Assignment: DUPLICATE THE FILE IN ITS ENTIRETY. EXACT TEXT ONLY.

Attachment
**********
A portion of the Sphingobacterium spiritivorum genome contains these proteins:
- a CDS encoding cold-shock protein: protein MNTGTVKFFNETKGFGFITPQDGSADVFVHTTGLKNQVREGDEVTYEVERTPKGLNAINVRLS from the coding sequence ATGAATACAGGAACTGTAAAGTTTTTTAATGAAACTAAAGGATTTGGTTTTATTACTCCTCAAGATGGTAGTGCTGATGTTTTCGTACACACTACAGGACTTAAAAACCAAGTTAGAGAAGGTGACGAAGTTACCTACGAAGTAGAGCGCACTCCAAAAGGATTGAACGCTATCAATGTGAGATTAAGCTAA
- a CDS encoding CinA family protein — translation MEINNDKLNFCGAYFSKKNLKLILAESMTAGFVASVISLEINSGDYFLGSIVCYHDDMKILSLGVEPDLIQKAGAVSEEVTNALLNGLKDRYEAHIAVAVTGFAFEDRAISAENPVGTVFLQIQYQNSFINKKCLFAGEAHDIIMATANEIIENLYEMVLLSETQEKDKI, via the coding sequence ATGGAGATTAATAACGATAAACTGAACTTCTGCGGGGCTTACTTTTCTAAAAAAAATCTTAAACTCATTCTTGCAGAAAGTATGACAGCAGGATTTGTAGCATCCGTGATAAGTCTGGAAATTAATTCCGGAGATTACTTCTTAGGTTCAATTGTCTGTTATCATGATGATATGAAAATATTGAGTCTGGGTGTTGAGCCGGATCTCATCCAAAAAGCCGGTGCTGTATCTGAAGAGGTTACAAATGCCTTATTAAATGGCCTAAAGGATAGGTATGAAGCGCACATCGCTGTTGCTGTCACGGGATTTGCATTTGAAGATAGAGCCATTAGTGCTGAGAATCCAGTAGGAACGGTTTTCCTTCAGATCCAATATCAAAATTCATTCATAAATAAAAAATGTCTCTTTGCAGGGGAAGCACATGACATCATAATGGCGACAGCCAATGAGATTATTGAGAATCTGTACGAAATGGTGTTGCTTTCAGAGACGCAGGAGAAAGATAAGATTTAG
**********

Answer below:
A portion of the Sphingobacterium spiritivorum genome contains these proteins:
- a CDS encoding cold-shock protein: protein MNTGTVKFFNETKGFGFITPQDGSADVFVHTTGLKNQVREGDEVTYEVERTPKGLNAINVRLS from the coding sequence ATGAATACAGGAACTGTAAAGTTTTTTAATGAAACTAAAGGATTTGGTTTTATTACTCCTCAAGATGGTAGTGCTGATGTTTTCGTACACACTACAGGACTTAAAAACCAAGTTAGAGAAGGTGACGAAGTTACCTACGAAGTAGAGCGCACTCCAAAAGGATTGAACGCTATCAATGTGAGATTAAGCTAA
- a CDS encoding CinA family protein — translation MEINNDKLNFCGAYFSKKNLKLILAESMTAGFVASVISLEINSGDYFLGSIVCYHDDMKILSLGVEPDLIQKAGAVSEEVTNALLNGLKDRYEAHIAVAVTGFAFEDRAISAENPVGTVFLQIQYQNSFINKKCLFAGEAHDIIMATANEIIENLYEMVLLSETQEKDKI, via the coding sequence ATGGAGATTAATAACGATAAACTGAACTTCTGCGGGGCTTACTTTTCTAAAAAAAATCTTAAACTCATTCTTGCAGAAAGTATGACAGCAGGATTTGTAGCATCCGTGATAAGTCTGGAAATTAATTCCGGAGATTACTTCTTAGGTTCAATTGTCTGTTATCATGATGATATGAAAATATTGAGTCTGGGTGTTGAGCCGGATCTCATCCAAAAAGCCGGTGCTGTATCTGAAGAGGTTACAAATGCCTTATTAAATGGCCTAAAGGATAGGTATGAAGCGCACATCGCTGTTGCTGTCACGGGATTTGCATTTGAAGATAGAGCCATTAGTGCTGAGAATCCAGTAGGAACGGTTTTCCTTCAGATCCAATATCAAAATTCATTCATAAATAAAAAATGTCTCTTTGCAGGGGAAGCACATGACATCATAATGGCGACAGCCAATGAGATTATTGAGAATCTGTACGAAATGGTGTTGCTTTCAGAGACGCAGGAGAAAGATAAGATTTAG